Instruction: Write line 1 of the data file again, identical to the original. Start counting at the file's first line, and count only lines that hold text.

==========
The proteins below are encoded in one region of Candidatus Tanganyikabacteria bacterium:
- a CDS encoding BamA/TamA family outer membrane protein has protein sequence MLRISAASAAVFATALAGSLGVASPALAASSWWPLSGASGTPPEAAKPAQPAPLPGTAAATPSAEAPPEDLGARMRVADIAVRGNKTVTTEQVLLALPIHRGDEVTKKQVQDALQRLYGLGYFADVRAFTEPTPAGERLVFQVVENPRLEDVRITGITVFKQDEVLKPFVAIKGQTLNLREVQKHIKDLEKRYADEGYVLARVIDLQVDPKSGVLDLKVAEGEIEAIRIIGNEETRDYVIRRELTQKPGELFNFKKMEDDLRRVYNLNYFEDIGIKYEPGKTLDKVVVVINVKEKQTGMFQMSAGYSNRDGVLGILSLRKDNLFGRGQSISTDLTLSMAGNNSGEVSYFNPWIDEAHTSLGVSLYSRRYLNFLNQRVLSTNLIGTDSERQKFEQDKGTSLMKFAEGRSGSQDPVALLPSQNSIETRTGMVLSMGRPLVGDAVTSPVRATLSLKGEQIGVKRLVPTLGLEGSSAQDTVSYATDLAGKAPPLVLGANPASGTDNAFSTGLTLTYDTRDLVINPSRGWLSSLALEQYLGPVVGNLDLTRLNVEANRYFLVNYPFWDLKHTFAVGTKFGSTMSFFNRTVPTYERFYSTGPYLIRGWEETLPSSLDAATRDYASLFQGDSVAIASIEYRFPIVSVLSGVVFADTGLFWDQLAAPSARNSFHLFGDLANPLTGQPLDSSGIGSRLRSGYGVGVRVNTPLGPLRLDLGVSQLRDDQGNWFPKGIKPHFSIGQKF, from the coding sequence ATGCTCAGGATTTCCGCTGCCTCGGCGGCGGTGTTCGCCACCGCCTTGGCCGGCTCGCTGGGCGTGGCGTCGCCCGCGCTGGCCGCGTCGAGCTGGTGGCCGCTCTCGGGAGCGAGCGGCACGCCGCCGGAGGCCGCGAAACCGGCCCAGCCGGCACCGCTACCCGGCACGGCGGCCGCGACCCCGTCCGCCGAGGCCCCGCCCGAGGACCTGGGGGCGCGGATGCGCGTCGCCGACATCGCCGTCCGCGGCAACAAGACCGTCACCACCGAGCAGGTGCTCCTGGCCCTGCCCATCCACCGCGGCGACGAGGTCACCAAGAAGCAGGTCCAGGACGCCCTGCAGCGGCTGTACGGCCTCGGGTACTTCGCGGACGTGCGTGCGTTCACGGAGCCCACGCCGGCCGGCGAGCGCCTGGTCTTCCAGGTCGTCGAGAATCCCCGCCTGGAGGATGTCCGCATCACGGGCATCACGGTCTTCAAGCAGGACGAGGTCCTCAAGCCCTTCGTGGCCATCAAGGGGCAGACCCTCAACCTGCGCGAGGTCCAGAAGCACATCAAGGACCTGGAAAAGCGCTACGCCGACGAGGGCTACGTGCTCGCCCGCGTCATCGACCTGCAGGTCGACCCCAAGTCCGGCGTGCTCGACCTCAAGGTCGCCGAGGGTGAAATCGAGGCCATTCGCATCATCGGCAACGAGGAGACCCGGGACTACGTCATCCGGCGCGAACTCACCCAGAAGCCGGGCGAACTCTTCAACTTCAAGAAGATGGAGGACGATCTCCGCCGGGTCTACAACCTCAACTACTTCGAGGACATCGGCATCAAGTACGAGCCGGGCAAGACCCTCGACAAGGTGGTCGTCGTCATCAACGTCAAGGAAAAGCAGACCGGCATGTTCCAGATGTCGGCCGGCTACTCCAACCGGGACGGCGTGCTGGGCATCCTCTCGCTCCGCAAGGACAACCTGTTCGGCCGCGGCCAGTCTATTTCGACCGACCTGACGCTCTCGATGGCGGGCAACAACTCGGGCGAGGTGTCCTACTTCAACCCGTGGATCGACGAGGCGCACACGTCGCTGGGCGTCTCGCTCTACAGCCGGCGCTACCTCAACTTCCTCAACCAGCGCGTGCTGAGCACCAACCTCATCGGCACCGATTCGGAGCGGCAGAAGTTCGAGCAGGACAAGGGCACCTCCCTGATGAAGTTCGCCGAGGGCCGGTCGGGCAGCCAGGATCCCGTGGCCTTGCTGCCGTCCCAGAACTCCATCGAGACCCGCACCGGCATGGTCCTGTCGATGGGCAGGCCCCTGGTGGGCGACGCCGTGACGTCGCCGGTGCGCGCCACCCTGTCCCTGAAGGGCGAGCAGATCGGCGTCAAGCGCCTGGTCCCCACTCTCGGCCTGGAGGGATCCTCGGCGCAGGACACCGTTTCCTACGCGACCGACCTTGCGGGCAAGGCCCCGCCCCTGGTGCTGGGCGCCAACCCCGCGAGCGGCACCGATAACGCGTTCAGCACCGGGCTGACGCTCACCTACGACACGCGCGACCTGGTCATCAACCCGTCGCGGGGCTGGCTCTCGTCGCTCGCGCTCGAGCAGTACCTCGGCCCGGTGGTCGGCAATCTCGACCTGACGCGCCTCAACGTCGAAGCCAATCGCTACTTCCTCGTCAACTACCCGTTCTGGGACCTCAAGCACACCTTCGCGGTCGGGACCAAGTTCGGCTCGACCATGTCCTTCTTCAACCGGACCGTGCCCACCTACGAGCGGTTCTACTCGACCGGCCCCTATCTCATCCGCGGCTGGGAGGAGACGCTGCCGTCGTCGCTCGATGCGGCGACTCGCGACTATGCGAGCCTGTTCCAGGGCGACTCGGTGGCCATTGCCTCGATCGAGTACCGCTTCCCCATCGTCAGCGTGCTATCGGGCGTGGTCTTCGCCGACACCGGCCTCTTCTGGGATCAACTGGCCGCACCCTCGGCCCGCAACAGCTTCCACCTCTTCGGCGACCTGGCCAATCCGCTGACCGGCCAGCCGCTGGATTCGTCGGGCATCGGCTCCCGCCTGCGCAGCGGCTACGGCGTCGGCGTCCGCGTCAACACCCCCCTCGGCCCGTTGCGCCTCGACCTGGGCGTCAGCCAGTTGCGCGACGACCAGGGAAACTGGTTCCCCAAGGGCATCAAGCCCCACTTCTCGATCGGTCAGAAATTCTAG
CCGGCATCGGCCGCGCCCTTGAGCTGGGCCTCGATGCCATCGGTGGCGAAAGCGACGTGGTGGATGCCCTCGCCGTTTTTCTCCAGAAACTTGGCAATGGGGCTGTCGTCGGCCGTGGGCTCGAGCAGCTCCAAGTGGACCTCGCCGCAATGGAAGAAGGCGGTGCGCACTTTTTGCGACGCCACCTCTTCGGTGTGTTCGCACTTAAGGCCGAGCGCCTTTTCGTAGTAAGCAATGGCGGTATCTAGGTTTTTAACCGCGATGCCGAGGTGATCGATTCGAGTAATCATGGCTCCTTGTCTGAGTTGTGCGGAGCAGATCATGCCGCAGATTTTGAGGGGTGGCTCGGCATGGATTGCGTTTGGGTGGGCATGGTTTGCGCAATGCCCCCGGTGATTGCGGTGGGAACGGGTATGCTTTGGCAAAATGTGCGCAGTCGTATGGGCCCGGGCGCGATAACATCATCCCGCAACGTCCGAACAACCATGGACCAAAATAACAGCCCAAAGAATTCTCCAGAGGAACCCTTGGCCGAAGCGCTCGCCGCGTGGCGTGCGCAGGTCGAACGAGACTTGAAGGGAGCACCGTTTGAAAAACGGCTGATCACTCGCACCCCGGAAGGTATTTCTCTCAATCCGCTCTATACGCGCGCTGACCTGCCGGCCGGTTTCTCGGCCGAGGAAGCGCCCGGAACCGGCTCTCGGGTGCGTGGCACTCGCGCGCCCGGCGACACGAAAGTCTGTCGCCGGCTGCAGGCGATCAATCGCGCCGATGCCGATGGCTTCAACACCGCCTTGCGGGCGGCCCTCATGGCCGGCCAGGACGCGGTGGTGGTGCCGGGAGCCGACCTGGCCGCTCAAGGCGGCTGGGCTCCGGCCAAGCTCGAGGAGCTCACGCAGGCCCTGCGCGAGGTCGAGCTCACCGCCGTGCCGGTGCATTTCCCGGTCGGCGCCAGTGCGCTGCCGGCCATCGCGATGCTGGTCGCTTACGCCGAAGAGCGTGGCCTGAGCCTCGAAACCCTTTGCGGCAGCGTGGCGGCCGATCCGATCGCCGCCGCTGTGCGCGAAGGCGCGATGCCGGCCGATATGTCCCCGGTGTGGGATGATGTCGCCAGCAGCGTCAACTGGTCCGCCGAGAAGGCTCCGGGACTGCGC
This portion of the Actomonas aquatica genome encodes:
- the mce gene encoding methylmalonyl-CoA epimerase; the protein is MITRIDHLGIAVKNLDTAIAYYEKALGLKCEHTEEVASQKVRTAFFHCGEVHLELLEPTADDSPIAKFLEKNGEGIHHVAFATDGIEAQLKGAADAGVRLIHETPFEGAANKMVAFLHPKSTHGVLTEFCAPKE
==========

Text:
The proteins below are encoded in one region of Candidatus Tanganyikabacteria bacterium: